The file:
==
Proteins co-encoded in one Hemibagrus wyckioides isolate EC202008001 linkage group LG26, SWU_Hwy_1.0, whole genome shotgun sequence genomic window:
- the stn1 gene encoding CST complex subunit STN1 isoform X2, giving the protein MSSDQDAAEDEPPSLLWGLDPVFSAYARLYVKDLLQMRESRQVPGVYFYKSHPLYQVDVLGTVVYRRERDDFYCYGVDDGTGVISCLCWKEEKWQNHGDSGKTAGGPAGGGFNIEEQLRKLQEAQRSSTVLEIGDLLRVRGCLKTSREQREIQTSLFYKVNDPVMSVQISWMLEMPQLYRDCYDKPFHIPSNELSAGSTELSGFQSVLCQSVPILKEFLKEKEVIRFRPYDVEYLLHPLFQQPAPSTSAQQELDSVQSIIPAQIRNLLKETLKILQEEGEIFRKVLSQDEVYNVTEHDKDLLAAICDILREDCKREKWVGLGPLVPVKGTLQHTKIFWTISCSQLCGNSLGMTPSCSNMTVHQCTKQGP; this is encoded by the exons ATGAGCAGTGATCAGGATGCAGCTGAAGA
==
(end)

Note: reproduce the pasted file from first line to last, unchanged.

Proteins co-encoded in one Hemibagrus wyckioides isolate EC202008001 linkage group LG26, SWU_Hwy_1.0, whole genome shotgun sequence genomic window:
- the stn1 gene encoding CST complex subunit STN1 isoform X2, giving the protein MSSDQDAAEDEPPSLLWGLDPVFSAYARLYVKDLLQMRESRQVPGVYFYKSHPLYQVDVLGTVVYRRERDDFYCYGVDDGTGVISCLCWKEEKWQNHGDSGKTAGGPAGGGFNIEEQLRKLQEAQRSSTVLEIGDLLRVRGCLKTSREQREIQTSLFYKVNDPVMSVQISWMLEMPQLYRDCYDKPFHIPSNELSAGSTELSGFQSVLCQSVPILKEFLKEKEVIRFRPYDVEYLLHPLFQQPAPSTSAQQELDSVQSIIPAQIRNLLKETLKILQEEGEIFRKVLSQDEVYNVTEHDKDLLAAICDILREDCKREKWVGLGPLVPVKGTLQHTKIFWTISCSQLCGNSLGMTPSCSNMTVHQCTKQGP; this is encoded by the exons ATGAGCAGTGATCAGGATGCAGCTGAAGA